My bigger concern than the impeller is that I don't think the port will push enough water into the engine to cool it when running.  Even with a garden hose with really good water pressure at home, the pee stream when I use the flush port is pretty anemic.
Former Sea Chaser 17 owner
Wild Card, Hewescraft Ocean Pro 220, Honda 225 and 9.9

“Never turn your back on fear. It should always be in front of you, like a thing that might have to be killed.”
       --- Hunter S. Thompson

Offline Yachter Yat

Re: Flushing motors
« Reply #18 on: October 05, 2017, 05:18:59 PM »
   Interesting you say that about the pee stream.  The stream on mine is very strong when flushing through that port.  Again, there is also quite a bit of water draining from the intake ports on the lower end as well.  This is why I thought there must be enough water in the pump jacket to run it.....even for just a few seconds. 

Yat
Dear Arima:  Please "square-off" the Hunter transom. Next, stretch the Explorer by 9 and steal 2 or 3 from the cabin.  Please hurry, I'm getting old.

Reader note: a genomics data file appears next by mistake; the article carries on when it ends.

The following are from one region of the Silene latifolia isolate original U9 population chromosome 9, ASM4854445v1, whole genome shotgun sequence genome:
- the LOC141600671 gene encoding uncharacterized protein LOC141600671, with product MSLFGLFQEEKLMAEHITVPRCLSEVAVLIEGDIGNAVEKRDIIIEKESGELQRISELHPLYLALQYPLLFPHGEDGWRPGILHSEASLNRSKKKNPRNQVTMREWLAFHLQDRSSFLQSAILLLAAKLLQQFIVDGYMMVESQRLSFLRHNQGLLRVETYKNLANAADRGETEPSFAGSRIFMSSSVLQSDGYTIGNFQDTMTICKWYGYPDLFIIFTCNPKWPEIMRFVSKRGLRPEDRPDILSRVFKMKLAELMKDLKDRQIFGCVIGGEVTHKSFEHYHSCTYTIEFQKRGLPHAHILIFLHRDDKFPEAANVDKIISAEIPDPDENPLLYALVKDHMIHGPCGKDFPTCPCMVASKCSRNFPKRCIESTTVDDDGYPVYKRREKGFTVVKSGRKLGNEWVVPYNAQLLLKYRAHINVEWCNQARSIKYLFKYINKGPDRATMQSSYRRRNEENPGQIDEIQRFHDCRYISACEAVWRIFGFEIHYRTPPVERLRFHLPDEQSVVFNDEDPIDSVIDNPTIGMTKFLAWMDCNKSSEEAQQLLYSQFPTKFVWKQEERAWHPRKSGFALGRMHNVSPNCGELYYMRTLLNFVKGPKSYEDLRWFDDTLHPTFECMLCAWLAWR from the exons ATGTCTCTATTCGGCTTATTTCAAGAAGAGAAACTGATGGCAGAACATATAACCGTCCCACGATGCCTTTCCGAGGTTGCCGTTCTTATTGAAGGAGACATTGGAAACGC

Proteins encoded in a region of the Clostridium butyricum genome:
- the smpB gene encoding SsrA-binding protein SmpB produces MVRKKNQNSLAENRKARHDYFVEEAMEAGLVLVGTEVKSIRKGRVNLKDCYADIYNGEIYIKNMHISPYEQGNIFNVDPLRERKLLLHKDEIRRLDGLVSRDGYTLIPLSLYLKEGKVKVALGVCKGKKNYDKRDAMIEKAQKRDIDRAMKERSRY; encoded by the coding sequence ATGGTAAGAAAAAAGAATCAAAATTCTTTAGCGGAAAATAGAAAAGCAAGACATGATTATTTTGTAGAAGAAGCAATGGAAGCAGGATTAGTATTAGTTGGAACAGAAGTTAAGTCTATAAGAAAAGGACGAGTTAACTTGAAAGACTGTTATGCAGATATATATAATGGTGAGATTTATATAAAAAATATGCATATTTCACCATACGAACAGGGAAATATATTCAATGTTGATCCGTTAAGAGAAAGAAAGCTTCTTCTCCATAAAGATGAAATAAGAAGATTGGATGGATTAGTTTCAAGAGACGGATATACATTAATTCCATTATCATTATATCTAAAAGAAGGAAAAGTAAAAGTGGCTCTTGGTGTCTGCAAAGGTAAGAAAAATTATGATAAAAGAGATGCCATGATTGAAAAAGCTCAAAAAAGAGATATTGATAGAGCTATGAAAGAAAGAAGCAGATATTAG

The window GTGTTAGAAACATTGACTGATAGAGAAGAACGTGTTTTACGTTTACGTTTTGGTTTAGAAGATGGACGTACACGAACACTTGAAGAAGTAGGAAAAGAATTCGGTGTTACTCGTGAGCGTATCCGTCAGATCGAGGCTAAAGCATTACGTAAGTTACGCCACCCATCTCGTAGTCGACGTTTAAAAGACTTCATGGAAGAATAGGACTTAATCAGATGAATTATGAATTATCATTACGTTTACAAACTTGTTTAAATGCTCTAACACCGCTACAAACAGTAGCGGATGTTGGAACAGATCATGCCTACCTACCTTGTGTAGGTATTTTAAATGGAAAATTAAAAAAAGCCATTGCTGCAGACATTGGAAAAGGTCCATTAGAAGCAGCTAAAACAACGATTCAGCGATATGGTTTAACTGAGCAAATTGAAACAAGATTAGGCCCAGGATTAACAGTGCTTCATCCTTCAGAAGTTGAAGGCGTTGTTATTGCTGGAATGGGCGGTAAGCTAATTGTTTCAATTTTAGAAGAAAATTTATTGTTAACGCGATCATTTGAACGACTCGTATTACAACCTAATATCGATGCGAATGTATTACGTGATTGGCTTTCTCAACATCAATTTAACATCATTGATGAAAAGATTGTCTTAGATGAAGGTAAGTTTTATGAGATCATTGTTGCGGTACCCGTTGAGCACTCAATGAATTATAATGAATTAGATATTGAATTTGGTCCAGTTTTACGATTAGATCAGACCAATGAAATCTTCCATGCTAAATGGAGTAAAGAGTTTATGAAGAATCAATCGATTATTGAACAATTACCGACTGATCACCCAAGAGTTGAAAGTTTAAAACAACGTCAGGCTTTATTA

16 SC/Honda 60

Online Threeweight

Re: Flushing motors
« Reply #19 on: October 05, 2017, 05:25:55 PM »
The port on my 225 is just some 1/4" rubber tubing with an adapter on it to screw onto a hose pipe.  The ports on my old Suzuki 90 were a much better design (it had 2 of them, one midway down the leg of the motor and one up top in the front where the controls/wiring went into the cowling.)
Former Sea Chaser 17 owner
Wild Card, Hewescraft Ocean Pro 220, Honda 225 and 9.9

“Never turn your back on fear. It should always be in front of you, like a thing that might have to be killed.”